Notes From the Margins…

Death March of the Terror Germs

  • February 10, 2012
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Governments that have nothing much else to offer their populations except ‘security’ are always keen to remind us what a dangerous and insecure place the world really is, and what deep trouble we would all be in if they weren’t out there taking out rogue states,  firing drones at terrorists in Pakistan, Somalia or Yemen and all the other things that they do in their ceaseless attempts to “keep us safe” – as Gordon Brown used to put it so sweetly.

Few things are more likely to make the population wake up in the middle of the night and call for Big Daddy State to come and soothe it back to sleep than the threat of ‘bioterrorism’. It’s a word that conjures up images of plagues and flu pandemics penetrating borders and immune systems,  of germs, microbes, and vile, dirty  and unspeakable substances like ricin, botulism, anthrax, and tularemia.

This week the subject of bioterrorism briefly caught the media’s attention, when Professor Paul Keim, chairman of the US National Science Advisory Board for Biosecurity,  told the Independent that researchers should be prevented from publishing information on the mutations needed to transform the H5N1 strain of birdflu virus into a human-transmissible version.

Such censorship was necessary, Keim argued “because of fears that terrorists may use the information to create their own H5N1 virus that could be spread easily between people” before governments could develop their own “flu defence infrastructure”, and because governments don’t yet have “the  surveillance capability to spot an emerging virus in time to stop it…If we can slow down the release of the specific information that would enable somebody to reconstruct this virus and do something nefarious, even for a while, then that was a good thing.”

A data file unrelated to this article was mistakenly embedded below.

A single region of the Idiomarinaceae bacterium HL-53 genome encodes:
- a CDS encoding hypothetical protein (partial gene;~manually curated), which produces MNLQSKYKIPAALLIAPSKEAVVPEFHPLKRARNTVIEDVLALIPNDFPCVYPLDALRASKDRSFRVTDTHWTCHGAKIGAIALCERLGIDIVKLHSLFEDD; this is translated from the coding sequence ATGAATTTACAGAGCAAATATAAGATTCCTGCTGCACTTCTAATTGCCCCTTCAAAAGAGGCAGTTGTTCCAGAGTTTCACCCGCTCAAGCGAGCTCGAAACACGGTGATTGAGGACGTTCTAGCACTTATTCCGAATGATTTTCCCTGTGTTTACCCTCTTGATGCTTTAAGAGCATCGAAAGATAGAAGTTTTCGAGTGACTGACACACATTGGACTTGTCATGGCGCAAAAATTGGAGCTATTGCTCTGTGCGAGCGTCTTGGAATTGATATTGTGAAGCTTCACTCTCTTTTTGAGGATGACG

There is no evidence that any government or non-governmental organisation has either the intention or the ability to “do something nefarious” with bird flu, yet here is an expert justifying the restriction of information that other scientists argue might facilitate the development of preventative drugs and vaccines – on the basis of a wholly hypothetical threat.

This threat is almost entirely the result of misinformation, hysteria and exaggeration emanating from governments, for whom bioterrorism invariably provides a trigger for the wildest worst case scenarios.  In 1997, Bill Clinton’s secretary of defence William Cohen appeared on American television,  holding a 5 pound bag of sugar, and warning that an equivalent amount of anthrax would kill half the population of Washington.

Cohen neglected to tell the public that anthrax is difficult to disperse over a wide area, and is therefore not much use in killing large amounts of people.  But such scaremongering was useful, at a time when the Clinton administration was ratcheting up the political pressure on Iraq.